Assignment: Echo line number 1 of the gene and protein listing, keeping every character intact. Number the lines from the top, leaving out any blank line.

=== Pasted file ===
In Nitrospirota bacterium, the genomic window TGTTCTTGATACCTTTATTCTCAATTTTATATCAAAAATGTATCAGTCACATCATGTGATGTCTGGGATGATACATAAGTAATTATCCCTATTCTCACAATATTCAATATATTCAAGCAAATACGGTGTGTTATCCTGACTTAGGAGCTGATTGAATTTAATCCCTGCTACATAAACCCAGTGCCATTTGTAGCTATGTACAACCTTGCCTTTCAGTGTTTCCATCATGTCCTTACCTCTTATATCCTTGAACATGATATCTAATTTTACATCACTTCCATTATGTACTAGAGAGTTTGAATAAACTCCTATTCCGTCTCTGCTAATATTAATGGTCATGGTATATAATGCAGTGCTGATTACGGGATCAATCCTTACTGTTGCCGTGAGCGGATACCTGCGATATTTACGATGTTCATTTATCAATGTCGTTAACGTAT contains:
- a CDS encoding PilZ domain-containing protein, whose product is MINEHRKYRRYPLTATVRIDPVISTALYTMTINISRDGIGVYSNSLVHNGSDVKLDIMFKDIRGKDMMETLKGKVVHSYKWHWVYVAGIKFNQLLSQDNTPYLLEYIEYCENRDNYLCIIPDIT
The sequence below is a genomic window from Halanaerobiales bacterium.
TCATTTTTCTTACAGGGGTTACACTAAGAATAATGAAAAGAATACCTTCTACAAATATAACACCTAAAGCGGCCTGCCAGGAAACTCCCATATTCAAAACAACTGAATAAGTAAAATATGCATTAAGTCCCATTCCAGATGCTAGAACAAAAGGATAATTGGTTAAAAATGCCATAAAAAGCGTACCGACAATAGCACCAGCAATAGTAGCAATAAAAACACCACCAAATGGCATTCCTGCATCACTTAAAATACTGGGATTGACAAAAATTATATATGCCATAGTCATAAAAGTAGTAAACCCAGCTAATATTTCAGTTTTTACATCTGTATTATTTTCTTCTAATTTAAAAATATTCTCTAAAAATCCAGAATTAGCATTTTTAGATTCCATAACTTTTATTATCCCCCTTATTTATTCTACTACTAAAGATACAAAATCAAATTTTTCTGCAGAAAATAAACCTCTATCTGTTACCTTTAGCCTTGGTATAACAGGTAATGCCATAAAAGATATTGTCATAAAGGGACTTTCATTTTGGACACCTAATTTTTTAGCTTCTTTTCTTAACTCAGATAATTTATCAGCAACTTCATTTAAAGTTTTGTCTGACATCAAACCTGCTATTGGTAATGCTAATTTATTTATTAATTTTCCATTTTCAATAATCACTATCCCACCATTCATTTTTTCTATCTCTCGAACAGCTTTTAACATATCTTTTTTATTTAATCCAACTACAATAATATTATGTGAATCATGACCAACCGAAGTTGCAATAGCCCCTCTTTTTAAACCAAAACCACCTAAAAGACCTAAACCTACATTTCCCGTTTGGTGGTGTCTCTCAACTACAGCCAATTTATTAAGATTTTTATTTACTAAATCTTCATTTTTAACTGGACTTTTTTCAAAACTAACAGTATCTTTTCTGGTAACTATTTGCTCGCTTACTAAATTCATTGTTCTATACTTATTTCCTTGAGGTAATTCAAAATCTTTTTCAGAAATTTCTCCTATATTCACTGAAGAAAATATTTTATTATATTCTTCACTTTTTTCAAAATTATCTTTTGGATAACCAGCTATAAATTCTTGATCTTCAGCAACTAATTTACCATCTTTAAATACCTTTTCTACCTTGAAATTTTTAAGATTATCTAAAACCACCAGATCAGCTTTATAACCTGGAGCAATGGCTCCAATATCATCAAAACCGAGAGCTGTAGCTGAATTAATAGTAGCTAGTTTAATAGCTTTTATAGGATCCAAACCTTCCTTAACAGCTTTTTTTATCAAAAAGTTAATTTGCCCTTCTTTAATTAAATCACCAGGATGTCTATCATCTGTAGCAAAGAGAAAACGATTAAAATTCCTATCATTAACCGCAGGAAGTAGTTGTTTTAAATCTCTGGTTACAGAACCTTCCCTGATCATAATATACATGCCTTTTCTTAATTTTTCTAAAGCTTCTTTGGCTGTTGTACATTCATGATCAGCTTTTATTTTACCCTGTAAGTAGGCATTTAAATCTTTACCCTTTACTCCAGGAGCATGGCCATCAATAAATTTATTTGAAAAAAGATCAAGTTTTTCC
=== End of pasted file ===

In Nitrospirota bacterium, the genomic window TGTTCTTGATACCTTTATTCTCAATTTTATATCAAAAATGTATCAGTCACATCATGTGATGTCTGGGATGATACATAAGTAATTATCCCTATTCTCACAATATTCAATATATTCAAGCAAATACGGTGTGTTATCCTGACTTAGGAGCTGATTGAATTTAATCCCTGCTACATAAACCCAGTGCCATTTGTAGCTATGTACAACCTTGCCTTTCAGTGTTTCCATCATGTCCTTACCTCTTATATCCTTGAACATGATATCTAATTTTACATCACTTCCATTATGTACTAGAGAGTTTGAATAAACTCCTATTCCGTCTCTGCTAATATTAATGGTCATGGTATATAATGCAGTGCTGATTACGGGATCAATCCTTACTGTTGCCGTGAGCGGATACCTGCGATATTTACGATGTTCATTTATCAATGTCGTTAACGTAT contains: